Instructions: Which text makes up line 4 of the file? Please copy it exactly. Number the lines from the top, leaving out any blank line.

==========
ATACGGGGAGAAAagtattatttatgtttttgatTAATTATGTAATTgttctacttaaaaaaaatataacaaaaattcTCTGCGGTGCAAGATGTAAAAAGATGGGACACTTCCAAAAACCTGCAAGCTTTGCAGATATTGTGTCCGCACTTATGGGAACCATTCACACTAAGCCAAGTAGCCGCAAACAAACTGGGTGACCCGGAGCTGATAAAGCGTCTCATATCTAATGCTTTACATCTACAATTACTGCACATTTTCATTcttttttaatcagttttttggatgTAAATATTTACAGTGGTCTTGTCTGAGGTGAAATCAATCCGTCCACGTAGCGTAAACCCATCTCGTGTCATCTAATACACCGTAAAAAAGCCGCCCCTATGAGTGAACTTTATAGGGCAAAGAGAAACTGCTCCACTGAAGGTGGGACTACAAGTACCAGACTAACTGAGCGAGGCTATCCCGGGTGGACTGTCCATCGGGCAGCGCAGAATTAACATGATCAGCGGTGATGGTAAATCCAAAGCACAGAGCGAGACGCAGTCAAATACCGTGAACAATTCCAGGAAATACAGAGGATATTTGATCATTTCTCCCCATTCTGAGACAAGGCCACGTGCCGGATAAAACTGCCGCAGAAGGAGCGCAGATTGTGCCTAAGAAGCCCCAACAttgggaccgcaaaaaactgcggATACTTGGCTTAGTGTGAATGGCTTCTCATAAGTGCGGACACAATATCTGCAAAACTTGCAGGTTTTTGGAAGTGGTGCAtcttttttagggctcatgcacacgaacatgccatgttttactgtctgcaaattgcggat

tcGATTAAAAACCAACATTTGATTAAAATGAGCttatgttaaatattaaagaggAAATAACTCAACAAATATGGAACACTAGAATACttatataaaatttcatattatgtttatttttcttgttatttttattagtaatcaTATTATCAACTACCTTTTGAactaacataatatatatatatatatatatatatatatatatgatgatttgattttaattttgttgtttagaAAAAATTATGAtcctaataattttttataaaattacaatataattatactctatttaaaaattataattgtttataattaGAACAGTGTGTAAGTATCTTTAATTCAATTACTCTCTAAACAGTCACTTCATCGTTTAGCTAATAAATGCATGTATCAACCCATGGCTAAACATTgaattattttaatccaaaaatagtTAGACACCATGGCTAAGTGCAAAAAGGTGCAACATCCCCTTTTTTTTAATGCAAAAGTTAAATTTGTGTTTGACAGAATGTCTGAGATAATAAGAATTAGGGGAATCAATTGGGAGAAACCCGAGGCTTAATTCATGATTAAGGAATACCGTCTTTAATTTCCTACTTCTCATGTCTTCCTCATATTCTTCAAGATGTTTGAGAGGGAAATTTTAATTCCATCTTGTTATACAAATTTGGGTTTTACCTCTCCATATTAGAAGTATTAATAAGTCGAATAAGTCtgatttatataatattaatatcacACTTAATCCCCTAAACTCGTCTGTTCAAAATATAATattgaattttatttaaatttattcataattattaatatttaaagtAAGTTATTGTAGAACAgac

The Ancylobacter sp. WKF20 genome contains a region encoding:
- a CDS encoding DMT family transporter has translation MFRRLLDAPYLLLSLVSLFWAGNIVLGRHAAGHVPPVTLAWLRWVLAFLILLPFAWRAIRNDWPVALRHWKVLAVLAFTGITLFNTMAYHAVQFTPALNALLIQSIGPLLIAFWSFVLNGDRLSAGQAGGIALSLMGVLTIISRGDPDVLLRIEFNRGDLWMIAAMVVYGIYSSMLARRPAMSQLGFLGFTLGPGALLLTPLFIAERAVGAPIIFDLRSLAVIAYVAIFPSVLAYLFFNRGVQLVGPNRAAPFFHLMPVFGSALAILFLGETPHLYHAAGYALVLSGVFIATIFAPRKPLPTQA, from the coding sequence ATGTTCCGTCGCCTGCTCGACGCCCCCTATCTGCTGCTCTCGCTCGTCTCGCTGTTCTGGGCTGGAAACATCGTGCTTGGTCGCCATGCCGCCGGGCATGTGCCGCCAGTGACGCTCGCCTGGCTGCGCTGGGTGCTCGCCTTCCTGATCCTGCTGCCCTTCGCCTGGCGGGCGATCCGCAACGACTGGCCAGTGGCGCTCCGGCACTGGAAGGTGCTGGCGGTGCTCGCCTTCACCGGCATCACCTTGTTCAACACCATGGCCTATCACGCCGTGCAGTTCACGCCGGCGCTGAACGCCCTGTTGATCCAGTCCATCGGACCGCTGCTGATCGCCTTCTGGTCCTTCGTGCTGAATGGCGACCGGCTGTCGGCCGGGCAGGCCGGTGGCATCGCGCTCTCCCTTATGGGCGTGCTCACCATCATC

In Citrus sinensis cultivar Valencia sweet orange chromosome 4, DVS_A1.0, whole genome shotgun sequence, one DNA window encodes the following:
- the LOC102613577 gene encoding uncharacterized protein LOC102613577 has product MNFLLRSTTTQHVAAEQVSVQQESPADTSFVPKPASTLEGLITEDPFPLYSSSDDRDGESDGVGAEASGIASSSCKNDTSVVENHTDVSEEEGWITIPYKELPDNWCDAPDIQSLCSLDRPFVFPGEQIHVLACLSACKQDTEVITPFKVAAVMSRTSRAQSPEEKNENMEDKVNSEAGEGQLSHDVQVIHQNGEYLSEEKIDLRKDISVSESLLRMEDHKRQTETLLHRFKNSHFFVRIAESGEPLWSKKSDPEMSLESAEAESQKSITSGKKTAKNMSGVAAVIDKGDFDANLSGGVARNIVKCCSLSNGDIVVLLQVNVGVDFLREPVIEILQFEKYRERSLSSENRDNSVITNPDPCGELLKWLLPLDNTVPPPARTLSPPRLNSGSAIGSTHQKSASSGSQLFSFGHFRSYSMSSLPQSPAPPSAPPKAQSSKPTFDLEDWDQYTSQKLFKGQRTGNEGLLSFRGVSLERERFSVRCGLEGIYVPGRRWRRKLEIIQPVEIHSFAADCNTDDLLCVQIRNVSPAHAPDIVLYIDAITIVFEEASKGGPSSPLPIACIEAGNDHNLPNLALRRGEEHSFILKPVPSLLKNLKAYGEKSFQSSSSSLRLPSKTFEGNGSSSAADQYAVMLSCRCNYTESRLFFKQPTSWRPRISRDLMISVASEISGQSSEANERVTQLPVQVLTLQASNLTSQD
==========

- a CDS encoding DMT family transporter has translation MFRRLLDAPYLLLSLVSLFWAGNIVLGRHAAGHVPPVTLAWLRWVLAFLILLPFAWRAIRNDWPVALRHWKVLAVLAFTGITLFNTMAYHAVQFTPALNALLIQSIGPLLIAFWSFVLNGDRLSAGQAGGIALSLMGVLTIISRGDPDVLLRIEFNRGDLWMIAAMVVYGIYSSMLARRPAMSQLGFLGFTLGPGALLLTPLFIAERAVGAPIIFDLRSLAVIAYVAIFPSVLAYLFFNRGVQLVGPNRAAPFFHLMPVFGSALAILFLGETPHLYHAAGYALVLSGVFIATIFAPRKPLPTQA, from the coding sequence ATGTTCCGTCGCCTGCTCGACGCCCCCTATCTGCTGCTCTCGCTCGTCTCGCTGTTCTGGGCTGGAAACATCGTGCTTGGTCGCCATGCCGCCGGGCATGTGCCGCCAGTGACGCTCGCCTGGCTGCGCTGGGTGCTCGCCTTCCTGATCCTGCTGCCCTTCGCCTGGCGGGCGATCCGCAACGACTGGCCAGTGGCGCTCCGGCACTGGAAGGTGCTGGCGGTGCTCGCCTTCACCGGCATCACCTTGTTCAACACCATGGCCTATCACGCCGTGCAGTTCACGCCGGCGCTGAACGCCCTGTTGATCCAGTCCATCGGACCGCTGCTGATCGCCTTCTGGTCCTTCGTGCTGAATGGCGACCGGCTGTCGGCCGGGCAGGCCGGTGGCATCGCGCTCTCCCTTATGGGCGTGCTCACCATCATC